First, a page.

I recently attended a workshop on conflict management and was reminded along with the others present there of some things that merit conversation.
First, that conflict is a given – a mark of all healthy institutions. We have differences of opinion; and more, we have competing values that inevitably mean some kind of clash. That is, we differ on what core values should inform our policies and key decisions. We can try to avoid conflict and insist that we need to just get along and live and work harmoniously but doing usually means that the conflict has merely been left to simmer just below the surface and this means that as often as not it will come out but in less than healthy ways. And it will mean some level of underlying resentment that someone was not heard or that some key value – well, at least a value important to someone – was ignored or even violated.
The better course of action is to acknowledge it; and as we are able, to name the conflict and do so in terms of core values or commitments. That is, we name the conflict and speak of it in terms of values – that is, competing values.
Second. It is essential to recognize that conflict can go one of two ways. It can be constructive or it can be destructive. By constructive we mean that are able to move towards new learning and strengthened relationships; we are the better for what we learned and values were actually strengthened and clarified through the discussion of and the resolution of the issue at hand.
Or, of course, conflict can be destructive – leading to tensions that persist within a relationship that results in a continual undermining of effective collegial partnership. And the danger is that conflict becomes entrenched: some issue, perhaps a decision that was made or an action taken, has left one party and perhaps more than one party resentful and alienated. And when it is not addressed, not discussed, not resolved on some level, it then is in the air and unwittingly informs decisions, actions and reactions. Factions are formed; and the undercurrent of resentment becomes part of the institutional culture. When conflict is entrenched it can take a very long time to bring about some measure of healing and resolution, which is why it is best that conflict be acknowledged – sooner than later – and addressed.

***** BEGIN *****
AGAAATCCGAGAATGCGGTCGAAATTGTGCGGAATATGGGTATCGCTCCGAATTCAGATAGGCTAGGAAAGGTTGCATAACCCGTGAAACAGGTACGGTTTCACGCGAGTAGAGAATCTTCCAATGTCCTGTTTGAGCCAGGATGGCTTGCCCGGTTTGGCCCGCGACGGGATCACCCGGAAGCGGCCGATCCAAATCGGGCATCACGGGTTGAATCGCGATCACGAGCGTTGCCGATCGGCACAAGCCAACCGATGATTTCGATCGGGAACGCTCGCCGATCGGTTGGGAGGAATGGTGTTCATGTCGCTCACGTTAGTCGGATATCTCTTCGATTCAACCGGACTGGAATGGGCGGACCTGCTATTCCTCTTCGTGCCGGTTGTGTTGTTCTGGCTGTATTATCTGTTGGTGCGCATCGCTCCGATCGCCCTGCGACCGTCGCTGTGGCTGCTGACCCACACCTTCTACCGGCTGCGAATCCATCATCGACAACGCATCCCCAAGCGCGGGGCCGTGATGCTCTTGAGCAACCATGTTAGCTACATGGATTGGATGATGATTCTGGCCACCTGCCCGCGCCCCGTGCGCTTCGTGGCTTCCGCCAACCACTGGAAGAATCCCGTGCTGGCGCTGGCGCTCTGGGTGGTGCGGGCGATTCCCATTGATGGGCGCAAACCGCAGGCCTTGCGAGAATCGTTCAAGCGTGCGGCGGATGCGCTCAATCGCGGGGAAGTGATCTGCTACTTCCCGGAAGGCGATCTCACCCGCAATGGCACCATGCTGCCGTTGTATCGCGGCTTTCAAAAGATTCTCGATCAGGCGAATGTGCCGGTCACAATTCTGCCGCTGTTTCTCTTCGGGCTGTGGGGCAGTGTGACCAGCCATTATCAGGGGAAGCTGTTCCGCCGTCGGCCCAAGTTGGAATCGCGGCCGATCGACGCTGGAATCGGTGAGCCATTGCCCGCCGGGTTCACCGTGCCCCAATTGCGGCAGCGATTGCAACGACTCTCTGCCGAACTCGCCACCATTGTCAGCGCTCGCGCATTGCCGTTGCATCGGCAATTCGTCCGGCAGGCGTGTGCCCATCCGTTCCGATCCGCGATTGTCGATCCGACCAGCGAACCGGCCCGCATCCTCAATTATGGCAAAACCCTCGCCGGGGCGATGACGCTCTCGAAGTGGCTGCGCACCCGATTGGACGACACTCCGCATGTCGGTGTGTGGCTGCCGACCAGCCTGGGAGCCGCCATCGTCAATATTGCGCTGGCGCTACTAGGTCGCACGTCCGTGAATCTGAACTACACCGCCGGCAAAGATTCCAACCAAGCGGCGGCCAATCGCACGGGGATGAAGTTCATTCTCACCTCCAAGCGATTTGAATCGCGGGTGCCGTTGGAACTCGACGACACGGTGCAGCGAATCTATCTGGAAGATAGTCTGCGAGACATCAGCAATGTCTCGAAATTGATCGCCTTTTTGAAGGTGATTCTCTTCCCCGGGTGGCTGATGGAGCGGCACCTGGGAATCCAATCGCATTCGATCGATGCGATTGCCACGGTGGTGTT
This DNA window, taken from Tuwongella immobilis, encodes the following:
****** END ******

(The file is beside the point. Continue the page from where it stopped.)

Third, not all conflict is actually legitimate conflict. I might have a conflict with my neighbour who insists that the parking space in front of his house is his personal space and no one can park there other than himself. In actually fact, that is public space; it is not his personal space. And while I like to be attentive and considerate, the fact remains: it is not his space; the conflict is real, but the issue is not a legitimate issue. Someone in an organization might protest that they were either not consulted adequately of if they were consulted that we still went ahead and did what they did not want us to do. Well, they had voice and the right to be heard, but in the end, the final decision was not theirs to make. And so again, the conflict is real, no doubt . . . but the resolution of the conflict is not to let someone get their way. Doing that only leads to someone using the threat of conflict as a manipulative way to get their way. They will bully their way towards their preferred outcome.
Fourth, one of the helpful learnings coming out of the seminar was the reminder that we all have our preferred way of dealing with conflict – a kind of default shaped by previous experience, including the hurts that inevitably impact us along the way, or one’s family of origin and how conflict was handled or addressed within one’s family when one was a child. And this means that it is fruitful to name how we tend to react or respond. And the standard wisdom is that we tend to flee [we avoid at all costs), we freeze (we are completely stymied by what is happening) or we fight (we immediately get defensive). Each of these can actually be the right response in some circumstances. Knowing this does not solve anything, of course. But it at least helps us know ourselves better and thus inform how we might more effectively respond to our situation.
And then, fifth, one of the key learnings was this simple principle or realization: that sometimes we need external input if not actual mediation. There is no shame in this; sometimes conflicted situation are so very conflicted that those who are actually within or even the cause of the conflict – perhaps even through no fault of their own [they were only doing their job], but it is what it is – cannot help bring about the resolution. And thus an external voice or mediatorial intervention is required. We should not move to an intervention prematurely lest we get beyond the habit of dealing with issues and points of conflict along the way. But we also need to recognize when an impasse has been reached and where another voice is essential so that we can come to some level of resolution.
And finally, we need to know that sometimes, we can live with our disagreements and accept that they are not conflictual in themselves. We can agree to disagree. In some cases, we simply defer to one another. In other cases, it may mean that we have to part ways. But, either way, we agree: we are not going to live and work with a perpetual sense of an abiding or residual conflict.